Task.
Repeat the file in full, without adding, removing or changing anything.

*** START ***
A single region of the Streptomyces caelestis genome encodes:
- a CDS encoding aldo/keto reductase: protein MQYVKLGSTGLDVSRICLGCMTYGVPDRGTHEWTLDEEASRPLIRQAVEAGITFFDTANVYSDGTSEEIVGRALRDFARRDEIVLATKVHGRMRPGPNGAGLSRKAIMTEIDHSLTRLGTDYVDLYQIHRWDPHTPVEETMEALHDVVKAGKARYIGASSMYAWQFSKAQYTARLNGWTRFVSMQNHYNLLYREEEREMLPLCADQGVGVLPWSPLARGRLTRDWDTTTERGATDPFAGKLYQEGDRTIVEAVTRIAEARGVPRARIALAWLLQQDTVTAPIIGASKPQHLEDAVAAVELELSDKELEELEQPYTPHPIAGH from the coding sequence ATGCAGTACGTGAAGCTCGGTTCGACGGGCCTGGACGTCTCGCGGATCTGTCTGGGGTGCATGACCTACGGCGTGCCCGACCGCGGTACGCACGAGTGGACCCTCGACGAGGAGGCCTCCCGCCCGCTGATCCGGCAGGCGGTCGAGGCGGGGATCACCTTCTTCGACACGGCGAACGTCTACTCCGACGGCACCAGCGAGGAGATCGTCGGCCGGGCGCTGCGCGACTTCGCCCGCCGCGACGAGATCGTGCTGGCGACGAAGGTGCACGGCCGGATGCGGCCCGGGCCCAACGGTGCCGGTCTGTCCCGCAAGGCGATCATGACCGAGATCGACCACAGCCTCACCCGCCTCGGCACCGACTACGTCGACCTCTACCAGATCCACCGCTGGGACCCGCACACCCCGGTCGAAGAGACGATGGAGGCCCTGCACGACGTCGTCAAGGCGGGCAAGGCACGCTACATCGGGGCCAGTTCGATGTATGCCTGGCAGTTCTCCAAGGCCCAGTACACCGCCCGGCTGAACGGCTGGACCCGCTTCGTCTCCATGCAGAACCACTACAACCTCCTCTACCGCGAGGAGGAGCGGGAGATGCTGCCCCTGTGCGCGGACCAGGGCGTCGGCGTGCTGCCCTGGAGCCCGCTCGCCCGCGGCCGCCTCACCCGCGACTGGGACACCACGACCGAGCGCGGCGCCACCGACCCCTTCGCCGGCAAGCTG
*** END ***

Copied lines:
A single region of the Streptomyces caelestis genome encodes:
- a CDS encoding aldo/keto reductase: protein MQYVKLGSTGLDVSRICLGCMTYGVPDRGTHEWTLDEEASRPLIRQAVEAGITFFDTANVYSDGTSEEIVGRALRDFARRDEIVLATKVHGRMRPGPNGAGLSRKAIMTEIDHSLTRLGTDYVDLYQIHRWDPHTPVEETMEALHDVVKAGKARYIGASSMYAWQFSKAQYTARLNGWTRFVSMQNHYNLLYREEEREMLPLCADQGVGVLPWSPLARGRLTRDWDTTTERGATDPFAGKLYQEGDRTIVEAVTRIAEARGVPRARIALAWLLQQDTVTAPIIGASKPQHLEDAVAAVELELSDKELEELEQPYTPHPIAGH from the coding sequence ATGCAGTACGTGAAGCTCGGTTCGACGGGCCTGGACGTCTCGCGGATCTGTCTGGGGTGCATGACCTACGGCGTGCCCGACCGCGGTACGCACGAGTGGACCCTCGACGAGGAGGCCTCCCGCCCGCTGATCCGGCAGGCGGTCGAGGCGGGGATCACCTTCTTCGACACGGCGAACGTCTACTCCGACGGCACCAGCGAGGAGATCGTCGGCCGGGCGCTGCGCGACTTCGCCCGCCGCGACGAGATCGTGCTGGCGACGAAGGTGCACGGCCGGATGCGGCCCGGGCCCAACGGTGCCGGTCTGTCCCGCAAGGCGATCATGACCGAGATCGACCACAGCCTCACCCGCCTCGGCACCGACTACGTCGACCTCTACCAGATCCACCGCTGGGACCCGCACACCCCGGTCGAAGAGACGATGGAGGCCCTGCACGACGTCGTCAAGGCGGGCAAGGCACGCTACATCGGGGCCAGTTCGATGTATGCCTGGCAGTTCTCCAAGGCCCAGTACACCGCCCGGCTGAACGGCTGGACCCGCTTCGTCTCCATGCAGAACCACTACAACCTCCTCTACCGCGAGGAGGAGCGGGAGATGCTGCCCCTGTGCGCGGACCAGGGCGTCGGCGTGCTGCCCTGGAGCCCGCTCGCCCGCGGCCGCCTCACCCGCGACTGGGACACCACGACCGAGCGCGGCGCCACCGACCCCTTCGCCGGCAAGCTG